Chalkidiki

They say that nowhere in Greece can boast beaches like those of Chalkidiki. The region has the perfect combination of that distinctive Greek light, unspoiled landscapes, colours and fragrances. And the glorious natural setting is complemented by the rich culinary fare of the region and the living religious traditions of its people, manifested in a host of feast days and other ceremonies and rituals.

This is a place where all your senses will come to life, whether on the endless expanses of sand of the fashionable, cosmopolitan beaches, or in the intimacy of the many secluded bays and coves. The scent of the pine trees and the salt brine of the sea combine to relax the body and spirit, leaving you at peace to enjoy the grandeur of the regions famed sunrises and sunsets.

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What to see

Beaches

Chalkidiki boasts an amazing 550km of coastline, featuring a thousand different beaches, some offering an endless expanse of golden sand; others are rockier, creating intriguing possibilities for exploring. Some beaches are stunning and crowded socialising spots, while others are nothing more than beautiful deserted coves among the rocks. All of them however are blessed with emerald, crystal clear waters, reflecting the deep green of the nearby pine forests. The Blue Flags Chalkidiki every year is awarded with are well-deserved.

The most popular beaches which you must visit are West Coast, Kassandra, Sithonia and of course the famous Ammouliani island!

History

Chalkidiki appears in many Greek myths; it is said that the Giant Enceladus was buried in Kassandra. It is also said that Giant Olympus threw a rock forming the peninsula of Mount Athos and Sithonia took its name from Sithon, the son of Poseidon, the ancient Greek god. The remains of ancient extinct animal species found at Nikiti, Vrasta and Triglia, bear witness to Chalkidiki’s past. The findings at Petralona cave prove man’s presence in the region, 700,000 years ago – the findings include a human skull, dating back 200,000 years.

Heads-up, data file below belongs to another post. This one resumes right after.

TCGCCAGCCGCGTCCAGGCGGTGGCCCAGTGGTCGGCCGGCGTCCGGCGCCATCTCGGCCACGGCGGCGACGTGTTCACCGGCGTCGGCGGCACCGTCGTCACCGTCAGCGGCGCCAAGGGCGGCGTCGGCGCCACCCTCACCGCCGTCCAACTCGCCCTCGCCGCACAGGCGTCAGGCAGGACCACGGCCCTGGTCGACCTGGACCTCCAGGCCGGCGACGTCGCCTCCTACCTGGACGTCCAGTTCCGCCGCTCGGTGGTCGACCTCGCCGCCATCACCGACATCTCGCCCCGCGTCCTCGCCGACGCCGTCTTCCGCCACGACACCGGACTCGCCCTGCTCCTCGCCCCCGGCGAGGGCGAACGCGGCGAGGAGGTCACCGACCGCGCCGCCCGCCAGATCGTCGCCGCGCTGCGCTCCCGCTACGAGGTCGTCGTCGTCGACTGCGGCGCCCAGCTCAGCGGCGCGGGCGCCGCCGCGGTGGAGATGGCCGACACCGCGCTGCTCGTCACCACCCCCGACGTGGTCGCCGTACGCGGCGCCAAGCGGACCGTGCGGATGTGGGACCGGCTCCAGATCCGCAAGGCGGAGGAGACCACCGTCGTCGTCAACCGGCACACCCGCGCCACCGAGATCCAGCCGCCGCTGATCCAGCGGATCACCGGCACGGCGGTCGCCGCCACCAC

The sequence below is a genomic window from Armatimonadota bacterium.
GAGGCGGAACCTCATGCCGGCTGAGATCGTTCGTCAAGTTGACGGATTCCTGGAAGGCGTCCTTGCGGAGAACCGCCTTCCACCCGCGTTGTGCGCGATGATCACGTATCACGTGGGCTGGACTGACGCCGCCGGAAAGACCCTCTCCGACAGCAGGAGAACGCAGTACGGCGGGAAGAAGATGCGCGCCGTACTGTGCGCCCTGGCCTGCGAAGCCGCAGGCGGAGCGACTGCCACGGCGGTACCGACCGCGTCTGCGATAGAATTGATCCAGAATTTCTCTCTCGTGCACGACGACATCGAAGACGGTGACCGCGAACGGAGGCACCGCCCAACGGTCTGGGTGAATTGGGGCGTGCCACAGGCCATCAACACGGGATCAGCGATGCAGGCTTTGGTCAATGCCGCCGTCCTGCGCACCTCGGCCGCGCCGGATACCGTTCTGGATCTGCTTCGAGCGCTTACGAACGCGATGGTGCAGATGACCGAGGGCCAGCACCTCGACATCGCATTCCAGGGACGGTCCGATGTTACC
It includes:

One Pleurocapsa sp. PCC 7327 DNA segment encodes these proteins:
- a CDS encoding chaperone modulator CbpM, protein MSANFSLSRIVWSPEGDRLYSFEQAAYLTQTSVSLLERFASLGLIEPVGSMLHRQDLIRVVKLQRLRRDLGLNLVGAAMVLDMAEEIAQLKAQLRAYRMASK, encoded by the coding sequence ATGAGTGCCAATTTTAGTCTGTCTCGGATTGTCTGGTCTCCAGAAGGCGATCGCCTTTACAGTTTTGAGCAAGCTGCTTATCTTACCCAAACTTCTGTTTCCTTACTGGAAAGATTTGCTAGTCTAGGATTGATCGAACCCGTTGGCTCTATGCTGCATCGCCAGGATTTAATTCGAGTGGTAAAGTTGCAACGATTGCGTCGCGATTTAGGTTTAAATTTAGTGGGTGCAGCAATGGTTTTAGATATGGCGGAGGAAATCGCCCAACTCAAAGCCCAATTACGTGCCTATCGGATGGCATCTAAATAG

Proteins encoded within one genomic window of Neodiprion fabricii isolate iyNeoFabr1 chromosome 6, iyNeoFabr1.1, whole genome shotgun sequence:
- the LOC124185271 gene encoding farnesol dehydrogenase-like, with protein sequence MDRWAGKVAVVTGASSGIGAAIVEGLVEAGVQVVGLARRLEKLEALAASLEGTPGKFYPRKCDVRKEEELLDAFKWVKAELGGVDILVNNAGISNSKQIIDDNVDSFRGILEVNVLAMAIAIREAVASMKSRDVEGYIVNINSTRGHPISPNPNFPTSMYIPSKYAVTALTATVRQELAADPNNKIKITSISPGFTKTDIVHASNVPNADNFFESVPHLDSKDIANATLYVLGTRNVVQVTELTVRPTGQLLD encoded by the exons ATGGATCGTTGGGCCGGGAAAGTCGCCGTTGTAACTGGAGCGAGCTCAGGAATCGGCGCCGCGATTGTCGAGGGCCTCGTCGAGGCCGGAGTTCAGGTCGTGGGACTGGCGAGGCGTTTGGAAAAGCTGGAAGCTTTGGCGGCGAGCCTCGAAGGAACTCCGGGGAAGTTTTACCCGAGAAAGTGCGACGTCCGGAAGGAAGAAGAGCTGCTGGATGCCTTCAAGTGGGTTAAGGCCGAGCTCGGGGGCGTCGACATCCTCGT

During the early 20th century, the people of Chalkidiki joined the fight for the liberation of Macedonia. The long-awaited liberation arrived in October 1912. Ten years later, the arrival of thousands of refugees from Asia Minor led to the formation of 27 new villages that contributed enormously to the region’s cultural and economic growth.

Chalkidiki

Outdoor-Activities

The large region of Chalkidiki has many popular resorts where you can relax plus try various water activities. Watersports in Halkidiki are found in the most popular resorts of the region, including Sarti, Kallithea, Neos Marmaras, Vourvourou, Haniotis, Perfkohoti and others. These Chalkidiki watersports include many games, from ringos and speedboat to jet ski to kayak and windsurf. They are great for everyone and provide a special thing to do during your holidays there. Scuba diving is also a very popular sport in Chalkidiki. The three peninsulas of the region offer very interesting Halkidiki diving sites for all levels, including reefs, underwater caves and old shipwrecks. Even diving trips to the Athos peninsula are organized, a region that has been characterized as a region of special natural beauty by Unesco.

Mount Athos

Mount Athos -commonly known as the Holy Mountain- is the spiritual capital of the Orthodox Christian world, consisting of 20 monasteries12 skites, and about 700 houses, cells or hermitages and approximately 2,000 monks. The Garden of Virgin Mary is the paradise of the eastern peninsula of Chalkidiki! The Monastic State of the Holy Mountain is known to be the main carrier of Orthodox Christianity and holds spiritual glory and great history. It is a religious community with 1.000 years old monasteries, cells in caves or between the rocks, towers, domes, belfries, chants, etc. It is listed in Unesco’s World Heritage Monuments.

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